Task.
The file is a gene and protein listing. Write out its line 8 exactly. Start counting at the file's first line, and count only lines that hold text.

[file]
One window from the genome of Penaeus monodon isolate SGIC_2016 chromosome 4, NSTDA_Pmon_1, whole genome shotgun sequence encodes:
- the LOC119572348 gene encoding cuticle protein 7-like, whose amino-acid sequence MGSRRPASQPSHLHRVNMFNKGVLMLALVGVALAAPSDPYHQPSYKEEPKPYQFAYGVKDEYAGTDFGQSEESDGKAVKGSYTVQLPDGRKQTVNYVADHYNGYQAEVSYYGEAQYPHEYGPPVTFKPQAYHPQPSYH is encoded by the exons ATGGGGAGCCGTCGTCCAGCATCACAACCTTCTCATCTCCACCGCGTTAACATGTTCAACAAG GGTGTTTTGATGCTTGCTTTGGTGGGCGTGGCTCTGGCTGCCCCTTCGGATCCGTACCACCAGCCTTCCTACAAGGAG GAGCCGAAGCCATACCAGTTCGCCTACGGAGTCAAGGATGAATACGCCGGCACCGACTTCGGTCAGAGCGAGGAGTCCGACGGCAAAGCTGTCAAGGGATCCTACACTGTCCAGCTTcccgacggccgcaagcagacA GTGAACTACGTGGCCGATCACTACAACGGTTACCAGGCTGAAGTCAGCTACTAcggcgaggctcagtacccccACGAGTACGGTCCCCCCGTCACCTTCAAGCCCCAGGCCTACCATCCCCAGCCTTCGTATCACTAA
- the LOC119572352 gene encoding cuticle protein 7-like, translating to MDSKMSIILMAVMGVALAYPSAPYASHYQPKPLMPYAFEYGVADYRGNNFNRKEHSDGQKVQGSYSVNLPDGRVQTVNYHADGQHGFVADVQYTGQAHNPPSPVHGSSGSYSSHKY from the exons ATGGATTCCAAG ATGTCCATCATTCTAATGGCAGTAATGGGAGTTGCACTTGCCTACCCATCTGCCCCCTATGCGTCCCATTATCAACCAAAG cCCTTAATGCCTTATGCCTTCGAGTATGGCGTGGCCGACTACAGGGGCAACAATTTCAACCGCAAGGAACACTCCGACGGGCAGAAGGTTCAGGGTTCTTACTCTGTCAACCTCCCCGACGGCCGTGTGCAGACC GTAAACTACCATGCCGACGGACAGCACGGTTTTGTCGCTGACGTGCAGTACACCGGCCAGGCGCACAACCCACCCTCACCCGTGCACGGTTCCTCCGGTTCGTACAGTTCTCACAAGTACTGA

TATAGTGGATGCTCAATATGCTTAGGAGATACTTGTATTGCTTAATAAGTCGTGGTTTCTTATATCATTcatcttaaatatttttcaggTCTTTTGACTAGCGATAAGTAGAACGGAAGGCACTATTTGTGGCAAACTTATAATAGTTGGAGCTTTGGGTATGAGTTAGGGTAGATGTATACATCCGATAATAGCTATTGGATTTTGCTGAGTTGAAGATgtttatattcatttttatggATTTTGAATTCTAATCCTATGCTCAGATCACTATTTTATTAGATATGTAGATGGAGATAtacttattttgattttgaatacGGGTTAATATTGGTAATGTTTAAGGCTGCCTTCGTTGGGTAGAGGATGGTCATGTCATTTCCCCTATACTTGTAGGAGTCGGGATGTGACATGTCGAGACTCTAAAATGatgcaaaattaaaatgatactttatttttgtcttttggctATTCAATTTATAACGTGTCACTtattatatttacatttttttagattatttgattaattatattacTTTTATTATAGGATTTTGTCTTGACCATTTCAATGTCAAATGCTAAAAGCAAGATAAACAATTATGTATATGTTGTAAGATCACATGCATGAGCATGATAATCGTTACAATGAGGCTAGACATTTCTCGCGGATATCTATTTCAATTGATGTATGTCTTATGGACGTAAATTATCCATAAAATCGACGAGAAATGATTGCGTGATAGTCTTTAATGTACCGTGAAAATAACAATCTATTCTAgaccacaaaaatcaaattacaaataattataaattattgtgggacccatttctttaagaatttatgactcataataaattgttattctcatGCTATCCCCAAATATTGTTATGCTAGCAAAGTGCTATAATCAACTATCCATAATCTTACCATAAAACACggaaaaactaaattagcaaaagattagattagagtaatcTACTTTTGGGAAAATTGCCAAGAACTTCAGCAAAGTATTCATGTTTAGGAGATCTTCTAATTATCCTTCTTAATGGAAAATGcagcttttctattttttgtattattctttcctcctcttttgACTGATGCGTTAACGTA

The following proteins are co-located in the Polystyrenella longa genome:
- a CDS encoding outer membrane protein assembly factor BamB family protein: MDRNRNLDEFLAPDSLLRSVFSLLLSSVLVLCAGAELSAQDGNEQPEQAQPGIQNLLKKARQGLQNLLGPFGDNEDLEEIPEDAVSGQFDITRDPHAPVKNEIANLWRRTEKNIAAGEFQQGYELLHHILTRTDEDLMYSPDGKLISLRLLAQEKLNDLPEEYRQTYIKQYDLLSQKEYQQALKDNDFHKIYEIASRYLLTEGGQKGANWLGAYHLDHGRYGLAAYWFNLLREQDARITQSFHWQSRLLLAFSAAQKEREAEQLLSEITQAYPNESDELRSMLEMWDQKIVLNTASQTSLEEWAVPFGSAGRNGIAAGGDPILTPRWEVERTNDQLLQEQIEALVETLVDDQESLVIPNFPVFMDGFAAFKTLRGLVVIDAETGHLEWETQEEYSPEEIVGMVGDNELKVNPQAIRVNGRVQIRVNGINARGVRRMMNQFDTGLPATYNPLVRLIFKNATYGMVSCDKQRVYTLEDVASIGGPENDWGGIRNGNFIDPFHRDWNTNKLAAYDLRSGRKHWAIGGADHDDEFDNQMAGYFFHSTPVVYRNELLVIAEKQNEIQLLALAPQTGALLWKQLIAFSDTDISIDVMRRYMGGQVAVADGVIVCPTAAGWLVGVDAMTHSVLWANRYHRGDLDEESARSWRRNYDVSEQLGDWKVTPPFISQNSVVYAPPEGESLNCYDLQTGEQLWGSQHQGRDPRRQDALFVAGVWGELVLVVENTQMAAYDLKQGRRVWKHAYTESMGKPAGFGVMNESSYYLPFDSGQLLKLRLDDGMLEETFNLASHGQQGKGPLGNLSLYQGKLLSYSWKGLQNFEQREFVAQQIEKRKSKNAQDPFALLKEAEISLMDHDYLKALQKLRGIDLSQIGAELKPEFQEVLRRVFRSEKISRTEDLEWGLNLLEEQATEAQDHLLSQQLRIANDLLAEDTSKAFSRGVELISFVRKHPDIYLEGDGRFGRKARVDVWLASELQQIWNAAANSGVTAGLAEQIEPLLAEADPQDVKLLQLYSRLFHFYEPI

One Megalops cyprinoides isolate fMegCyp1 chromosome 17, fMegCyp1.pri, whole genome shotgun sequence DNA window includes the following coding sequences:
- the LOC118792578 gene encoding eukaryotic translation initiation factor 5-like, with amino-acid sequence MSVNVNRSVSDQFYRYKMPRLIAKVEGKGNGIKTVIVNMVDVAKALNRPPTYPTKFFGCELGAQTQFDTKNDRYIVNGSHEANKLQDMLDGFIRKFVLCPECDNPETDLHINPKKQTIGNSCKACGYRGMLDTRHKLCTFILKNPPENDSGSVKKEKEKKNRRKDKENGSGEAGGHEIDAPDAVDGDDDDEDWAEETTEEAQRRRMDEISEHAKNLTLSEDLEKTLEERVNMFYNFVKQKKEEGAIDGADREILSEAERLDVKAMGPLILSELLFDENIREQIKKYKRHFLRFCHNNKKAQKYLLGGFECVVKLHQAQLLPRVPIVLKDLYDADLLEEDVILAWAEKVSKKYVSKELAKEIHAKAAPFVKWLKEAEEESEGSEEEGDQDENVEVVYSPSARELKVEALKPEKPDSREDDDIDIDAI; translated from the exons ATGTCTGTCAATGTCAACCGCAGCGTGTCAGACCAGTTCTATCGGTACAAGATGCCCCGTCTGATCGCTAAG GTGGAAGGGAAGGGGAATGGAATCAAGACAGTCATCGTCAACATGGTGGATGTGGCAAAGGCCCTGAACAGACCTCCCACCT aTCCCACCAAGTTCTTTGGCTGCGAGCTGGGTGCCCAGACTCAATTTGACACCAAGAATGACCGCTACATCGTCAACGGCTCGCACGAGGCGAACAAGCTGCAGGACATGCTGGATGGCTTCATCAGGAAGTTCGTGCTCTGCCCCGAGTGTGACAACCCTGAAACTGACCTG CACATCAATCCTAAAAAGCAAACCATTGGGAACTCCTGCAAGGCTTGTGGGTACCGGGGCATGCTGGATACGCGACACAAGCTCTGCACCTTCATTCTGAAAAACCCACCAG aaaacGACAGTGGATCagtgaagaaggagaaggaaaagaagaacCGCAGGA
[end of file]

- the LOC118792578 gene encoding eukaryotic translation initiation factor 5-like, with amino-acid sequence MSVNVNRSVSDQFYRYKMPRLIAKVEGKGNGIKTVIVNMVDVAKALNRPPTYPTKFFGCELGAQTQFDTKNDRYIVNGSHEANKLQDMLDGFIRKFVLCPECDNPETDLHINPKKQTIGNSCKACGYRGMLDTRHKLCTFILKNPPENDSGSVKKEKEKKNRRKDKENGSGEAGGHEIDAPDAVDGDDDDEDWAEETTEEAQRRRMDEISEHAKNLTLSEDLEKTLEERVNMFYNFVKQKKEEGAIDGADREILSEAERLDVKAMGPLILSELLFDENIREQIKKYKRHFLRFCHNNKKAQKYLLGGFECVVKLHQAQLLPRVPIVLKDLYDADLLEEDVILAWAEKVSKKYVSKELAKEIHAKAAPFVKWLKEAEEESEGSEEEGDQDENVEVVYSPSARELKVEALKPEKPDSREDDDIDIDAI; translated from the exons ATGTCTGTCAATGTCAACCGCAGCGTGTCAGACCAGTTCTATCGGTACAAGATGCCCCGTCTGATCGCTAAG GTGGAAGGGAAGGGGAATGGAATCAAGACAGTCATCGTCAACATGGTGGATGTGGCAAAGGCCCTGAACAGACCTCCCACCT aTCCCACCAAGTTCTTTGGCTGCGAGCTGGGTGCCCAGACTCAATTTGACACCAAGAATGACCGCTACATCGTCAACGGCTCGCACGAGGCGAACAAGCTGCAGGACATGCTGGATGGCTTCATCAGGAAGTTCGTGCTCTGCCCCGAGTGTGACAACCCTGAAACTGACCTG CACATCAATCCTAAAAAGCAAACCATTGGGAACTCCTGCAAGGCTTGTGGGTACCGGGGCATGCTGGATACGCGACACAAGCTCTGCACCTTCATTCTGAAAAACCCACCAG aaaacGACAGTGGATCagtgaagaaggagaaggaaaagaagaacCGCAGGA